December 19, 2018

Holiday Tips for Alzheimer’s Caregivers

The holidays can be a fun and meaningful experience for people with Alzheimer’s disease and their families. For the person with Alzheimer’s the holidays can be nostalgic and create a sense of belonging. On the other hand, this time can create some anxiety for the person with Alzheimer’s and their caregivers. These tips from the National Institute on Aging can help.

  1. Balance Holiday Activities with Self-Care
    • Celebrate the holidays that are important to your family, including the person with Alzheimer’s as much as they would like to be involved. Participating in activities such as meal prep can be reminiscent. If they are unable to lend a hand, simply observing these preparations can bring a feeling of familiarity.
    • Set you own limits and be clear about them. You don’t have to live up to the expectations of others. Your situation is different.
    • Simplify things. Consider having a potluck instead of preparing an elaborate meal yourself. Minimize decorations, choosing just a few favorite items.
    • Find time for yourself. If you are invited to an event your loved one with Alzheimer’s won’t be able to attend, ask a family member to spend time with them while you are away.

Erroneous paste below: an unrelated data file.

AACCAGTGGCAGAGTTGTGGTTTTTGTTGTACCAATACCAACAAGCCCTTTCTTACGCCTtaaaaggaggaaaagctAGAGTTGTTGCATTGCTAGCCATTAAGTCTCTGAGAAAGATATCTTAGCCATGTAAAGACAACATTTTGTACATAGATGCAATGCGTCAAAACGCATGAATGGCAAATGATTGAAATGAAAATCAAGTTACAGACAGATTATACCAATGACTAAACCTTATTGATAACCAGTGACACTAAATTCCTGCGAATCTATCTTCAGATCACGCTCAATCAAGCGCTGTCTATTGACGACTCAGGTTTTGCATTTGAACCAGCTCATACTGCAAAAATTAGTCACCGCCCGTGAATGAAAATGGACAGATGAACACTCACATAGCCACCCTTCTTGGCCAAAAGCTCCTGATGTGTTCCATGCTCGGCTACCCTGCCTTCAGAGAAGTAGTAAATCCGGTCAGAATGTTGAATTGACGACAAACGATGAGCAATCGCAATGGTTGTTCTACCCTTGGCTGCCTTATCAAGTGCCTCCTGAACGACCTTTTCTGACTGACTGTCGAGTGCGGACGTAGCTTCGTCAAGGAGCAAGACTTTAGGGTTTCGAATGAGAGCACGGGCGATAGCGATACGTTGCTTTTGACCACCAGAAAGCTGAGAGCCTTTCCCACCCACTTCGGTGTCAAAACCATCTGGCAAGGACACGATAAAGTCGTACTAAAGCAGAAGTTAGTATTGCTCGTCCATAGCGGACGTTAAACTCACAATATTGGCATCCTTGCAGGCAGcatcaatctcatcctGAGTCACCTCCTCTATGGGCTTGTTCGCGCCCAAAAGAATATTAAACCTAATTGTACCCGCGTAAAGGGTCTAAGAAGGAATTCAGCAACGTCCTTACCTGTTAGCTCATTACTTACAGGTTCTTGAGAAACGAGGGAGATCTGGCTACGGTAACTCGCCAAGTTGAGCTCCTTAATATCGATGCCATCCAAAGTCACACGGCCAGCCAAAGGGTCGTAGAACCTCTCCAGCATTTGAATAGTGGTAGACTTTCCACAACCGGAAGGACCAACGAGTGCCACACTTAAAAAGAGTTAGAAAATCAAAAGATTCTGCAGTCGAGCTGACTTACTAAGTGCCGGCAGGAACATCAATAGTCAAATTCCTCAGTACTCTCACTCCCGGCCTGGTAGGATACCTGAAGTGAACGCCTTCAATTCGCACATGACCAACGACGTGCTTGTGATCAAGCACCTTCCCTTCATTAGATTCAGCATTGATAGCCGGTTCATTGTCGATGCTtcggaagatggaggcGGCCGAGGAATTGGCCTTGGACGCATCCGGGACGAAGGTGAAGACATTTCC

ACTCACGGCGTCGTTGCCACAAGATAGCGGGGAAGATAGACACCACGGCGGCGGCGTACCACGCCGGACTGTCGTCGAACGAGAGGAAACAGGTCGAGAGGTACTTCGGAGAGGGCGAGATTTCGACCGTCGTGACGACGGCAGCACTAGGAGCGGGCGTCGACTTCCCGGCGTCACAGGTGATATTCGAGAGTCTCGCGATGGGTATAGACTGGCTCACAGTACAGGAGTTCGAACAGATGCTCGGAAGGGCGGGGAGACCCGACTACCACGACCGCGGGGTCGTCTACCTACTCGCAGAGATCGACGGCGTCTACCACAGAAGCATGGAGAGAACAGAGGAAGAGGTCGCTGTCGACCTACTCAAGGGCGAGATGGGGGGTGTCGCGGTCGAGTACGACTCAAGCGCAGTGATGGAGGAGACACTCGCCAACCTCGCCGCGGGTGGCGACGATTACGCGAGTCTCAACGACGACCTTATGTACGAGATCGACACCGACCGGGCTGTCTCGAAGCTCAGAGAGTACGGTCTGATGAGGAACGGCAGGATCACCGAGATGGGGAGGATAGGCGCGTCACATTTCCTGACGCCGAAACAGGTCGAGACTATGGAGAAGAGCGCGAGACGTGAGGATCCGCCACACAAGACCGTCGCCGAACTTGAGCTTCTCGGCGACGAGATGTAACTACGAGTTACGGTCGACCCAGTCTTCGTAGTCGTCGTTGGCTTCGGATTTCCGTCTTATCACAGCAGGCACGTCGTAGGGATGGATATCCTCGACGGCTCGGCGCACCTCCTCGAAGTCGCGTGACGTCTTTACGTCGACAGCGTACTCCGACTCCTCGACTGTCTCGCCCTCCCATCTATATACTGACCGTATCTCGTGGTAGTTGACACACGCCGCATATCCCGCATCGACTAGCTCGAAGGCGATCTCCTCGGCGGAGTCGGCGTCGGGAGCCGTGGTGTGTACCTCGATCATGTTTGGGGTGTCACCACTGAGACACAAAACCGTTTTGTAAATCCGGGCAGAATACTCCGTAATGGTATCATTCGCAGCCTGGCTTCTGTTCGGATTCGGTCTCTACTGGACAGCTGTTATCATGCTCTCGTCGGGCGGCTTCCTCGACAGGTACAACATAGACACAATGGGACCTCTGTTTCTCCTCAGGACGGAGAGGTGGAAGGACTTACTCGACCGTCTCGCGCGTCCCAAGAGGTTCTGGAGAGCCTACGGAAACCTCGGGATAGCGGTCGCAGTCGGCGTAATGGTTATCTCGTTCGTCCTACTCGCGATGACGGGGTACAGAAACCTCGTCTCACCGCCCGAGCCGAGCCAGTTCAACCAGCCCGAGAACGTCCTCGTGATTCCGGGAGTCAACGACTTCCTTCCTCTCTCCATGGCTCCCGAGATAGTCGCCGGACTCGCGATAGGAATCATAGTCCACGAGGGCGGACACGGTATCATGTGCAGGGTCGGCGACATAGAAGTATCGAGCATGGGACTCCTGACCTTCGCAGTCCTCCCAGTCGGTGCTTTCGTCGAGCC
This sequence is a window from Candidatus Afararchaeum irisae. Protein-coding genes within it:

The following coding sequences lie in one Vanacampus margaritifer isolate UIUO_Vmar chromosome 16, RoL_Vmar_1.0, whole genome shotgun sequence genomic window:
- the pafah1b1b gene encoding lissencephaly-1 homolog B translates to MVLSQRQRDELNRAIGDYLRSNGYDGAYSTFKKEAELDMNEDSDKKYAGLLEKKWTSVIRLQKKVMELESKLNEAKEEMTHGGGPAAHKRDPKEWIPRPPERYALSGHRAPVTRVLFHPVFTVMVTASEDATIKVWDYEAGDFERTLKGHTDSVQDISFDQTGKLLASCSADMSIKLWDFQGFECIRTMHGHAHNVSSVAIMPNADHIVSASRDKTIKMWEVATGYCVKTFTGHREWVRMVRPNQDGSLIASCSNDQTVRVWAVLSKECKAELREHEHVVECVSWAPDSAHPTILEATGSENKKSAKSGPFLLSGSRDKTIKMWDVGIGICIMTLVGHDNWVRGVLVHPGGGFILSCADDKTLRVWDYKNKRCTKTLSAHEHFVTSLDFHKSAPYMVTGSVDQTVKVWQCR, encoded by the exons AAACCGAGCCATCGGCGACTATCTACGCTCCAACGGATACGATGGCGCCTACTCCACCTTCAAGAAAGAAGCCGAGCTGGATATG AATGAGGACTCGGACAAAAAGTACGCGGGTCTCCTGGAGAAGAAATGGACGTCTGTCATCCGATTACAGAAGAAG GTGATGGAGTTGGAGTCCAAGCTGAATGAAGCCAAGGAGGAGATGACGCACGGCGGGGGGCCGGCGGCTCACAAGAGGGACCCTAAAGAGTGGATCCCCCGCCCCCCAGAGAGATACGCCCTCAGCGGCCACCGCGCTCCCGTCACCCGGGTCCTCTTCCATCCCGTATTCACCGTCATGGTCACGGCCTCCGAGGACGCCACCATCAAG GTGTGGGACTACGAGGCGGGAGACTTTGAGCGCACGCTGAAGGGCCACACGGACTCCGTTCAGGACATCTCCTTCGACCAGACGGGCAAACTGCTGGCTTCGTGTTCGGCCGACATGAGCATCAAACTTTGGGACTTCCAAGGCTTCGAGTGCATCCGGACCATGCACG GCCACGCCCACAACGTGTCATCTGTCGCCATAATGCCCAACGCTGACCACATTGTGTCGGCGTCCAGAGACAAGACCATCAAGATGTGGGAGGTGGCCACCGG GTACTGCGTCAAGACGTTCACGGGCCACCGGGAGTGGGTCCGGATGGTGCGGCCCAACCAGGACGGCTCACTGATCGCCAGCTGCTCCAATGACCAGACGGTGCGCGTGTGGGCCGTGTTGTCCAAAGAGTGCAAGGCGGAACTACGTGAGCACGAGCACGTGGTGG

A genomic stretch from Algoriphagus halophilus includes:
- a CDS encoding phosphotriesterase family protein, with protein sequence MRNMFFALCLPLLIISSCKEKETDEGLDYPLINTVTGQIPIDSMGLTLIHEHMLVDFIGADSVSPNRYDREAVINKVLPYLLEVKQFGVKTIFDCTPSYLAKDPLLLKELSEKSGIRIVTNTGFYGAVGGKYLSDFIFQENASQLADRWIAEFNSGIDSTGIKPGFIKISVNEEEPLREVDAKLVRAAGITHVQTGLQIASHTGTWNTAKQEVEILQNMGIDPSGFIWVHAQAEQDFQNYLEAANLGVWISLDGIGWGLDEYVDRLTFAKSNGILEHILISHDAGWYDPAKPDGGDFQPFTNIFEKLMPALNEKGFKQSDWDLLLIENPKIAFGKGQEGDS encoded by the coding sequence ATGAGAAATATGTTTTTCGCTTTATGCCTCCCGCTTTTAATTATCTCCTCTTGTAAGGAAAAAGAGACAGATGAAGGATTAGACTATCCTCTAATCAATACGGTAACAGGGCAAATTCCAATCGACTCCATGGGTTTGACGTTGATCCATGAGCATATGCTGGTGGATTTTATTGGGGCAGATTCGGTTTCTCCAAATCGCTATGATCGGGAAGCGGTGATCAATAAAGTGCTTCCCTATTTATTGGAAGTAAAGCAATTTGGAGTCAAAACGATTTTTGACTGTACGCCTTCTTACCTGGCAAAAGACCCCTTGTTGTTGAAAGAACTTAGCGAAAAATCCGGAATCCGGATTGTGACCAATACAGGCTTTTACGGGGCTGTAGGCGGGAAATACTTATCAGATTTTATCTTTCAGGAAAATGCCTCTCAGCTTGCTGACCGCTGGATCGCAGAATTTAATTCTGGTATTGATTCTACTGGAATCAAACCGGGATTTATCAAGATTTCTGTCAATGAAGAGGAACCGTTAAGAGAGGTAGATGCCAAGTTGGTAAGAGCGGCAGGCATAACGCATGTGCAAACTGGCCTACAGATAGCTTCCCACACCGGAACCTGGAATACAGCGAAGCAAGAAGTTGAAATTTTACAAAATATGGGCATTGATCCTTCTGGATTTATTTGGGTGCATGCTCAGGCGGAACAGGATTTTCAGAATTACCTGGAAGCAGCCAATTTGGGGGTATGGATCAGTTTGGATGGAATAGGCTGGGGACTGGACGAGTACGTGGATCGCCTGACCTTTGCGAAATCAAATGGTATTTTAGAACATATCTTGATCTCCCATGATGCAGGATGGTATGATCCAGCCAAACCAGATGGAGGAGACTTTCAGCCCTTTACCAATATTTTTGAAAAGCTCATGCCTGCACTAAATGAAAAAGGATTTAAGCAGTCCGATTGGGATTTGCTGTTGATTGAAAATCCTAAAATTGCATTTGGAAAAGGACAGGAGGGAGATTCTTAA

2. Make Necessary Accommodations
    • Encourage family members to visit. You can limit the number of visitors at once, or have them visit quietly with the person in a separate room to avoid making them feel crowded. Plan visits for the time of day when that person is typically at his or her best.
    • Prepare quiet distractions as well as a resting place.  Have a resting area ready in a separate room away from the crowd. Keep a family photo album there for them to look through if they become overstimulated.
    • Avoid things that could frustrate or confuse the person with Alzheimer’s, such as unfamiliar places, large crowds, changes in routine, etc.
  3. Prepare Guests
    • For anyone who is visiting the person with Alzheimer’s for the first time since they’ve become severely impaired, be sure to explain to them that the person might not remember their names but can still enjoy their visit.
    • Explain that memory loss is not intentional but a symptom of the disease. Let them know their visits are still meaningful.
  4. Prepare the Person with Alzheimer’s
    • A week or so before the arrival of guests, begin showing the person with Alzheimer’s pictures of the guests and explaining who they are.
    • Arrange a phone call with the visitor. This will give them both a better idea of what to expect and make them more comfortable.
    • Keep their routine as close to normal as you can.
    • Allow adequate time for them to rest.

Article: Holiday Hints for Alzheimer’s Caregivers

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